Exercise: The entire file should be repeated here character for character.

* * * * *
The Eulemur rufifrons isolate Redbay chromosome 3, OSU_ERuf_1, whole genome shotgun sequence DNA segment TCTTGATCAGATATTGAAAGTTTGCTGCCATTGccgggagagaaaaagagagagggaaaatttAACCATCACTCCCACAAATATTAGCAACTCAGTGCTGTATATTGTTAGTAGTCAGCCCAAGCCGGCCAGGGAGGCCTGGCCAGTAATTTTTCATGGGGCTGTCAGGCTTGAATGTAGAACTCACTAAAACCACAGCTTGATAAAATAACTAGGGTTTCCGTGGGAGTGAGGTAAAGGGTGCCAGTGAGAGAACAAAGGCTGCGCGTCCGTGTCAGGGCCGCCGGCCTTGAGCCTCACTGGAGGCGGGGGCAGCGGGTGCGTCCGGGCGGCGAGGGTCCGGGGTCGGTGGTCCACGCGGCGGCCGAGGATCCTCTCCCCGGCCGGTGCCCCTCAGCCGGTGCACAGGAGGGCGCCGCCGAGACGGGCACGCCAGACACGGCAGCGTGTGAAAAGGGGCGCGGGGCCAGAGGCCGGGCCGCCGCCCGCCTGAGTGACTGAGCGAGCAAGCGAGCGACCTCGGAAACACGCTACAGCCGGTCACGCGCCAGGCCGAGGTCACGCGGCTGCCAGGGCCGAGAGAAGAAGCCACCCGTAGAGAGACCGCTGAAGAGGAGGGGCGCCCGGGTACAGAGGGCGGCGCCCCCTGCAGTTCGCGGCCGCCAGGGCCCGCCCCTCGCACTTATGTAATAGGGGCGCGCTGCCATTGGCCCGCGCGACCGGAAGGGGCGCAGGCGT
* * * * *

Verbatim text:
The Eulemur rufifrons isolate Redbay chromosome 3, OSU_ERuf_1, whole genome shotgun sequence DNA segment TCTTGATCAGATATTGAAAGTTTGCTGCCATTGccgggagagaaaaagagagagggaaaatttAACCATCACTCCCACAAATATTAGCAACTCAGTGCTGTATATTGTTAGTAGTCAGCCCAAGCCGGCCAGGGAGGCCTGGCCAGTAATTTTTCATGGGGCTGTCAGGCTTGAATGTAGAACTCACTAAAACCACAGCTTGATAAAATAACTAGGGTTTCCGTGGGAGTGAGGTAAAGGGTGCCAGTGAGAGAACAAAGGCTGCGCGTCCGTGTCAGGGCCGCCGGCCTTGAGCCTCACTGGAGGCGGGGGCAGCGGGTGCGTCCGGGCGGCGAGGGTCCGGGGTCGGTGGTCCACGCGGCGGCCGAGGATCCTCTCCCCGGCCGGTGCCCCTCAGCCGGTGCACAGGAGGGCGCCGCCGAGACGGGCACGCCAGACACGGCAGCGTGTGAAAAGGGGCGCGGGGCCAGAGGCCGGGCCGCCGCCCGCCTGAGTGACTGAGCGAGCAAGCGAGCGACCTCGGAAACACGCTACAGCCGGTCACGCGCCAGGCCGAGGTCACGCGGCTGCCAGGGCCGAGAGAAGAAGCCACCCGTAGAGAGACCGCTGAAGAGGAGGGGCGCCCGGGTACAGAGGGCGGCGCCCCCTGCAGTTCGCGGCCGCCAGGGCCCGCCCCTCGCACTTATGTAATAGGGGCGCGCTGCCATTGGCCCGCGCGACCGGAAGGGGCGCAGGCGT